A guy named "Aaron" has been pitching Reddit moderators and other influential Redditors on their participation in a lucrative scam to inflate the popularity of posts about different cryptocurrencies, using massive farms of bots that post and upvote through a network of proxies that make them seem like they're distributed all over the world. Read the rest
David Gerard is a technically minded, sharp-witted, scathing critic of Bitcoin and other cryptocurrencies; his criticism is long, comprehensive and multipartite, but of particular interest is is critique of "proof of work" (an idea that is central to the blockchain, but which many cryptographers are skeptical of). Read the rest
When we think of democracy, we generally think of voting: the people are polled, the people decide. But voting is zero-sum: it has winners and losers. There are other models of governance that can make claim to democratic legitimacy that produce wins for everyone. Read the rest
In An Empirical Analysis of Traceability in the Monero Blockchain, a group of eminent computer scientists analyze a longstanding privacy defect in the Monero cryptocurrency, and reveal a new, subtle flaw, both of which can be used to potentially reveal the details of transactions and identify their parties. Read the rest
Naomi Klein's l(ooooo)ongread in The Intercept about the state of play in Puerto Rico is the comprehensive summary of the post-Maria fuckery and hope that has gripped America's colonial laboratory, the place where taxation without representation, austerity, chemical weapons, new drugs, and new agribusiness techniques get trialed before the rest of America are subjected to them. Read the rest
By design, data placed in the blockchain is visible to everyone in the world and can never be removed; everyone who mines bitcoin makes a copy of the blockchain, and so any illegal content stashed in the blockchain ends up on the computers of every miner. Read the rest
Cynthia Lee, inspired by a tongue-in-cheek request by Christopher Mims, created a Chrome browser extension that replaces the word "blockchain" with the phrase "mulitple copies of a giant Excel spreadsheet."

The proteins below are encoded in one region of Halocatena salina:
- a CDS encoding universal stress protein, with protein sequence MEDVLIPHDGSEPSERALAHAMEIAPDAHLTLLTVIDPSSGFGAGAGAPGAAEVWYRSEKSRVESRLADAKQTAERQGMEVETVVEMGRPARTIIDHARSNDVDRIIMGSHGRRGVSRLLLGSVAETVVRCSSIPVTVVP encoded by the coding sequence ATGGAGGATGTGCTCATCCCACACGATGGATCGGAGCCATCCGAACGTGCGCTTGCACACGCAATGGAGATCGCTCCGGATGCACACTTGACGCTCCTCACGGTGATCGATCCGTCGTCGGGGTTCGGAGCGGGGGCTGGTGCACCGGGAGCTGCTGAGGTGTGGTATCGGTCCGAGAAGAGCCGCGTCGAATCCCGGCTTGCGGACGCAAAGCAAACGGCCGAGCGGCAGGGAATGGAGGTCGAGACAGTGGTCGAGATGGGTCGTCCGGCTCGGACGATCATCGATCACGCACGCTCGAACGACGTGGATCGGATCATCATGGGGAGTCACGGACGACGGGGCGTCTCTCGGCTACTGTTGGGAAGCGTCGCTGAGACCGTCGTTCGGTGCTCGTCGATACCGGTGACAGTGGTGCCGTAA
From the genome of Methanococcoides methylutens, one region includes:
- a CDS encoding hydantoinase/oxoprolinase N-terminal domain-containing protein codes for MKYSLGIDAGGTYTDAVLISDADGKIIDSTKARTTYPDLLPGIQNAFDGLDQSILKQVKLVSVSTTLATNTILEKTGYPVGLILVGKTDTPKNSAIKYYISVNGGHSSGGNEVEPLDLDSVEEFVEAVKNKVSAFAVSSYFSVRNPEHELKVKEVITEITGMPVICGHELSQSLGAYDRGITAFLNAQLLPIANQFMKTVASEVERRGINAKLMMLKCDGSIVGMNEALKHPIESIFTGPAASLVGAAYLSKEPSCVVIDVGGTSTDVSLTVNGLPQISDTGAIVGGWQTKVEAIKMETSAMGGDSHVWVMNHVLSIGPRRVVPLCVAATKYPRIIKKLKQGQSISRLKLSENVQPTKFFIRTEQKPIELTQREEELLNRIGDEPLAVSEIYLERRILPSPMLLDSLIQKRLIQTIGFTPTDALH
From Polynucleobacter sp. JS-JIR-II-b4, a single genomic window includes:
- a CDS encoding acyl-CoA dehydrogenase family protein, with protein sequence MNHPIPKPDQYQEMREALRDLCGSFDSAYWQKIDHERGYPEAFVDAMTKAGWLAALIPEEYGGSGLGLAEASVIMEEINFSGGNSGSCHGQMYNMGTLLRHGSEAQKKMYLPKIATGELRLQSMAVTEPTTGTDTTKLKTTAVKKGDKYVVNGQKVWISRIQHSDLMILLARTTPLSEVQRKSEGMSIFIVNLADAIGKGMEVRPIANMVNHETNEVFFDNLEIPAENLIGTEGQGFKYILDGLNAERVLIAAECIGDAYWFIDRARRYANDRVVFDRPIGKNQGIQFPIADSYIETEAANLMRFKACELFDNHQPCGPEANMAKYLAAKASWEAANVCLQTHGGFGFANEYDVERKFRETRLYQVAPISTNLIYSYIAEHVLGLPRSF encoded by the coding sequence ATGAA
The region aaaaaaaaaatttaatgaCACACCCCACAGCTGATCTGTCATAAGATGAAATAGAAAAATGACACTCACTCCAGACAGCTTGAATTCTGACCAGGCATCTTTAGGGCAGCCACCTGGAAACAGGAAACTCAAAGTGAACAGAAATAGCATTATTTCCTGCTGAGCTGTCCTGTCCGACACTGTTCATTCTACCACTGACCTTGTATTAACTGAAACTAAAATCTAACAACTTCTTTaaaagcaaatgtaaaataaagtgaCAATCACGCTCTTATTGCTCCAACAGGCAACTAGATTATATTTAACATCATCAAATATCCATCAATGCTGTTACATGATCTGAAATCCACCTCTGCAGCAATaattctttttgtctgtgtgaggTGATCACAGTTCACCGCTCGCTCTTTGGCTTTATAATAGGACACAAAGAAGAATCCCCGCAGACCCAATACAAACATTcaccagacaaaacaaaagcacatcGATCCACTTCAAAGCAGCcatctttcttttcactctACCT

WHAT: This is a Chrome browser extension that can help readers contextualize news stories with hype about blockchain technology, by reminding you that blockchain is, in essense, a giant Excel spreadsheet.
WHY: For fun.
I made a Chrome browser extension per @mims' suggestion below. Currently pending review in the Chrome store, but in the meantime manual install available from GitHub (quick and easy even for non-coders, I promise!). You're welcome, blockchain haters. https://t.co/5EDmrp091N https://t.co/FcrXARH2LA
— Cynthia Lee (@cynthiablee) March 1, 2018
Atari is launching its own cryptocurrency, because of course it is.
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The company’s Paris-listed stock rose as much as 111% between February 4 and February 15. The company says it is investing in a “crypto platform” that will use its own digital currency, the “Atari Token.” It can be used to – you guessed it – play video games.
Blockchain transactions are recorded forever and indelibly, and that means that all the Bitcoin transactions on early Tor hidden service marketplaces like Silk Road are on permanent, public display; because many people who made these transactions later went on to link those Bitcoin wallets with their real identities, those early deals are now permanently associated with their public, identifiable selves. Read the rest